A teacher fired for declining to refer to a female student by male pronouns has received support from a number of individuals, including the Virginia attorney general.
French teacher Peter Vlaming was fired by the West Point School Board in 2018, despite offering to accommodate his student by using a preferred name and avoiding pronouns entirely. The district superintendent required Vlaming to refer to the student by male pronouns — or face termination.
The Alliance Defending Freedom, which will be representing Vlaming in front of the Virginia Supreme Court, wrote in the opening brief that he “could not speak religious messages that he does not believe to be true” or “lie to his students” by affirming that “a person’s sex is determined by their beliefs rather than biology.”
“At its core, the overarching question presented is a narrow one: whether public school teachers can be forced to violate their religious beliefs by expressing personal agreement with the government’s viewpoint on an issue of public concern. The answer is a resounding, ‘No,’” ADF continues.
Virginia Attorney General Jason Miyares submitted an amicus curiae brief last week arguing that Vlaming’s termination was a violation of the Virginia Constitution and Religious Freedom Restoration Act.
Forcing students or teachers to use pronouns that do not correspond with an individual’s biological sex is a clear violation of not only Virginia state law but also the First Amendment. The government cannot compel speech and require any citizen to affirm a belief they do not hold.
In West Virginia State Board of Education v. Barnette, the Supreme Court ruled that schools could not compel children to salute the flag in violation of their religious beliefs.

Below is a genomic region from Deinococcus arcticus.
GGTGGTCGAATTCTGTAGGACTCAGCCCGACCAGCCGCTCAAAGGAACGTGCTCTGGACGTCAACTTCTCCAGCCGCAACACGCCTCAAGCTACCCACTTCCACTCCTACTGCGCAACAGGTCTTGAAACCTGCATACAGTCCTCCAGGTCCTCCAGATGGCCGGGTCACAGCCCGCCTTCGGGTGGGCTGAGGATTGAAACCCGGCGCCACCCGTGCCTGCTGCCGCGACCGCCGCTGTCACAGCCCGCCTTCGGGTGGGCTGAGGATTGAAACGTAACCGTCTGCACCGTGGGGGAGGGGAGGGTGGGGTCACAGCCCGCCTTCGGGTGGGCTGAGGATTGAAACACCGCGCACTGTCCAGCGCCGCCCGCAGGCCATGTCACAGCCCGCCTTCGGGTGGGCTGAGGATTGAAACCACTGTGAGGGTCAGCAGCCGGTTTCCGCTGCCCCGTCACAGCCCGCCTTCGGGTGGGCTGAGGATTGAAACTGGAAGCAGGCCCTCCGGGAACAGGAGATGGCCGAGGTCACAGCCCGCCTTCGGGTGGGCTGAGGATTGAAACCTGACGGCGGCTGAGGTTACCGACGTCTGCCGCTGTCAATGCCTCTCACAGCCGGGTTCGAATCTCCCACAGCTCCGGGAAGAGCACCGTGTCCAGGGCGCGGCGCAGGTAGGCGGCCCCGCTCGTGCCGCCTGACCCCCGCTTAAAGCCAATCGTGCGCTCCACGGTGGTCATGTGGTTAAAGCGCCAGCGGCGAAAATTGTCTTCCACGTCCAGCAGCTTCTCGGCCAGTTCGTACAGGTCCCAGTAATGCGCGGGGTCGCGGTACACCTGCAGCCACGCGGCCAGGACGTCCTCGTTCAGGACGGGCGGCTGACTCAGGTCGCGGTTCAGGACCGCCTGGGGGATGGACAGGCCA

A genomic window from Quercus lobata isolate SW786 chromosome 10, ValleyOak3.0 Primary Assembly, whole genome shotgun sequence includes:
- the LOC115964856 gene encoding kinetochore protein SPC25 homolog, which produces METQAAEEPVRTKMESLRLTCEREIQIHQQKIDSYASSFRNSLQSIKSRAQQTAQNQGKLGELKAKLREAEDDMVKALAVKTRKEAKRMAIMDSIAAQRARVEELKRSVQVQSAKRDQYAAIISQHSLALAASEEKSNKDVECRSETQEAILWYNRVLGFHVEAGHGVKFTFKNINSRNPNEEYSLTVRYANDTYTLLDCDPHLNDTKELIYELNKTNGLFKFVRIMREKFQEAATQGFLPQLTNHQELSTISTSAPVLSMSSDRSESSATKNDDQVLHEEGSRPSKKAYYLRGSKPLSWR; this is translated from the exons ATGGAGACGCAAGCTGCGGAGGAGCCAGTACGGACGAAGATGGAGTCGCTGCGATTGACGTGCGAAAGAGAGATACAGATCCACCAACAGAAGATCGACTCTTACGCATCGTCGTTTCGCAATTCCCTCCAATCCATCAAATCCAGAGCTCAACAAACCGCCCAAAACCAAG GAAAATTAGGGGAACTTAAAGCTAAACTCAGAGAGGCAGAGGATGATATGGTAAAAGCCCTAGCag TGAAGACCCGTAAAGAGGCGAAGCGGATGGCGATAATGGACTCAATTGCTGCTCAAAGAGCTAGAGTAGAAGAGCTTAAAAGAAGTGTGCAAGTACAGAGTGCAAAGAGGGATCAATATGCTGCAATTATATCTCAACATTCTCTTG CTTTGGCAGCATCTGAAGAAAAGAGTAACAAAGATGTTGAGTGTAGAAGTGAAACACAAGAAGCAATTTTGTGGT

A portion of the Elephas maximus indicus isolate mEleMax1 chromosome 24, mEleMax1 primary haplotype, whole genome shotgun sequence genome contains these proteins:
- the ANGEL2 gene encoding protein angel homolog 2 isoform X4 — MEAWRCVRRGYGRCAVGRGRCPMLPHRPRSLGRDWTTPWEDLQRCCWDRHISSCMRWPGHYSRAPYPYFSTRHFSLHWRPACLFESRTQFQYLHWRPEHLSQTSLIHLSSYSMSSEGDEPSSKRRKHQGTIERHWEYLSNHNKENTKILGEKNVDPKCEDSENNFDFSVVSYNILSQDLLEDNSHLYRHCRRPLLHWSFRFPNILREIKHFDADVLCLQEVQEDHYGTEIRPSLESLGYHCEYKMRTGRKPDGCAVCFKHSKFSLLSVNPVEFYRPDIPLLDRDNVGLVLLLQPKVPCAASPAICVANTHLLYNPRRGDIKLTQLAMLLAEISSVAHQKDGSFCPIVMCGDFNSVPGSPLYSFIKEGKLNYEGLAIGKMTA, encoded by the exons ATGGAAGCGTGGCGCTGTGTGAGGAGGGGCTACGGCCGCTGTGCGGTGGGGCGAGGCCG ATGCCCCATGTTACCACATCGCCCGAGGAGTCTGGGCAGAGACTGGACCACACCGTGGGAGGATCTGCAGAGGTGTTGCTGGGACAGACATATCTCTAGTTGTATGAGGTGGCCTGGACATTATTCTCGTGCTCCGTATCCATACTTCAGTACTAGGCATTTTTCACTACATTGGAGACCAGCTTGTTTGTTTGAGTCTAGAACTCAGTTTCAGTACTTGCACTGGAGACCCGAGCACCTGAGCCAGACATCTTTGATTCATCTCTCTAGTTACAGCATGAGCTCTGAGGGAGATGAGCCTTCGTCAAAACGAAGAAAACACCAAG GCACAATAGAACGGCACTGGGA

“If there is any fixed star in our constitutional constellation, it is that no official, high or petty, can prescribe what shall be orthodox in politics, nationalism, religion, or other matters of opinion or force citizens to confess by word or act their faith therein,” Justice Robert H. Jackson wrote in the majority opinion.
Pronouns are not merely a matter of manners, as some activists claim. By accepting that someone can choose their pronouns, you affirm that gender has no meaningful ties to biology. It’s a significant concession to an entire worldview that sees gender and identity as fluid.
More cases like Vlaming’s may be on the horizon as pronoun policies are implemented by districts, such as the one recently discovered by Virginia parents. A section in the revised Fairfax County Public Schools “Student Rights and Responsibilities” draft handbook would punish students with suspension for “misgendering” a classmate. In Wisconsin, a school district reportedly filed a Title IX complaint against three middle school boys, accusing them of “sexual harassment” for using the wrong pronouns.
School districts certainly have an interest in protecting children and creating a safe environment. But declining to use a student’s preferred pronouns due to a sincerely held religious belief is not a threat unless you define any perceived challenge to a person’s self-asserted identity as harmful. The government has no business compelling individuals to affirm the lie that gender can be changed.
Katelynn Richardson is a Summer 2022 Washington Examiner fellow.